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Assessing self-efficacy in families of children with hearing concerns through an audiological early intervention training

Assessing self-efficacy in families of children with hearing concerns through an audiological early intervention training.

Abigail Lesley, B.S., Karee Diem, B.S., and Marcy Hite, Au.D., Ph.D., Department of Audiology and Speech Pathology, College of Clinical and Rehabilitative Health Sciences, East Tennessee State University, Johnson City, TN.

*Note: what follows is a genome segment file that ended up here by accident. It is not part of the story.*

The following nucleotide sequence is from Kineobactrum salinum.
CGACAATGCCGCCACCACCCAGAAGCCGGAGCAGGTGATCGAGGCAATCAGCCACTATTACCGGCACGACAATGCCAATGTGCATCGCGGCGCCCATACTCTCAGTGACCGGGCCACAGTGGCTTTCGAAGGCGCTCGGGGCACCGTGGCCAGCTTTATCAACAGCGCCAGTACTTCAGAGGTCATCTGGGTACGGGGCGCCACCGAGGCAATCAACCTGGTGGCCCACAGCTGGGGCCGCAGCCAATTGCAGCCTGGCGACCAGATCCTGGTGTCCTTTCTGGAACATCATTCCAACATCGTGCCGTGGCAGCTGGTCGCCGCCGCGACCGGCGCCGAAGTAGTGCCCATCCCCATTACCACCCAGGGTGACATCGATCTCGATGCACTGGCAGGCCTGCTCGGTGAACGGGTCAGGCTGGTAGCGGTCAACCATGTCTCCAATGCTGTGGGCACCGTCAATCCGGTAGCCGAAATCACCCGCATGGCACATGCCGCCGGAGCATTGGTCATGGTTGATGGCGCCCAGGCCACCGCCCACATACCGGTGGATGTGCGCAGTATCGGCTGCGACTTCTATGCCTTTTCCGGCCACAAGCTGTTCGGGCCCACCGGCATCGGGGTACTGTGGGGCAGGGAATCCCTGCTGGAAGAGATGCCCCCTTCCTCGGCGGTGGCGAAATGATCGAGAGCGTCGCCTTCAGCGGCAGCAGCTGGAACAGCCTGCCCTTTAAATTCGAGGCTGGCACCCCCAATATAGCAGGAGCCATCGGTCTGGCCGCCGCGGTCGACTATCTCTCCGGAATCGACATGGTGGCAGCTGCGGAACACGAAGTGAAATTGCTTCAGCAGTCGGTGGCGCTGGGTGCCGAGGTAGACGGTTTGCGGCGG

For children with hearing loss, spoken language outcomes are best when children have optimal auditory access through the consistent use of appropriately fitted hearing devices and are exposed to a rich linguistic environment. Parents can play a large role in facilitating their children’s use of hearing devices and supporting their language development. The purpose of this study was to improve of parent self-efficacy, increase family knowledge on language outcomes, and increase consistent use of amplification by providing an educational workshop to families with children identified with hearing loss and/or hearing concerns. The hypothesis of this study was to see an enhancement of self-efficacy skills within parent participants to empower and grow confidence in their ability to optimize their child’s amplification use and linguistic exposure. Participants were educated on the impact of hearing loss and/or hearing concerns on language development, importance of language exposure, use and care of amplification for families that utilize hearing technology, and empowerment to establish consistent device use. Assessment of self-efficacy skills in parents were measured through a pre- and post-survey distributed to participants. Survey and study were modeled after Ambrose et al., 2020 using the Scale of Parent Involvement and Self-Efficacy-Revised (SPISE-R). It queries parents about their child’s hearing device use and their perceptions of their own beliefs, knowledge, confidence, and actions pertaining to supporting their child’s auditory access and spoken language development. Ambrose et al., 2020 found the SPISE-R to be a promising tool for use in early intervention to better understand parents’ strengths and needs pertaining to supporting their young child’s auditory access and spoken language development. A total of nine parents were in attendance of the educational workshop conducted with only three participants completing both the pre- and post-survey. An analysis using a paired samples t-test revealed no statistically significant difference between the pre- and post-survey across all categories assessed within the SPISE-R apart from one question within the ‘Confidence’ category. Parents were found to have a significantly worse score between pre- and post-survey responses in the ‘Confidence’ category for the following question “If applicable, Put and keep my child’s hearing device(s) on him/her”. The overall mean significantly decreased between the pre- and post-survey, indicating less confidence with this skill. It should be noted, limited parent responses impacted the statistical analysis performed. Although the overall findings were not statistically significant, moving forward, data findings will be used to appropriately adjust the audiological early intervention training to improve self-efficacy skills of parents.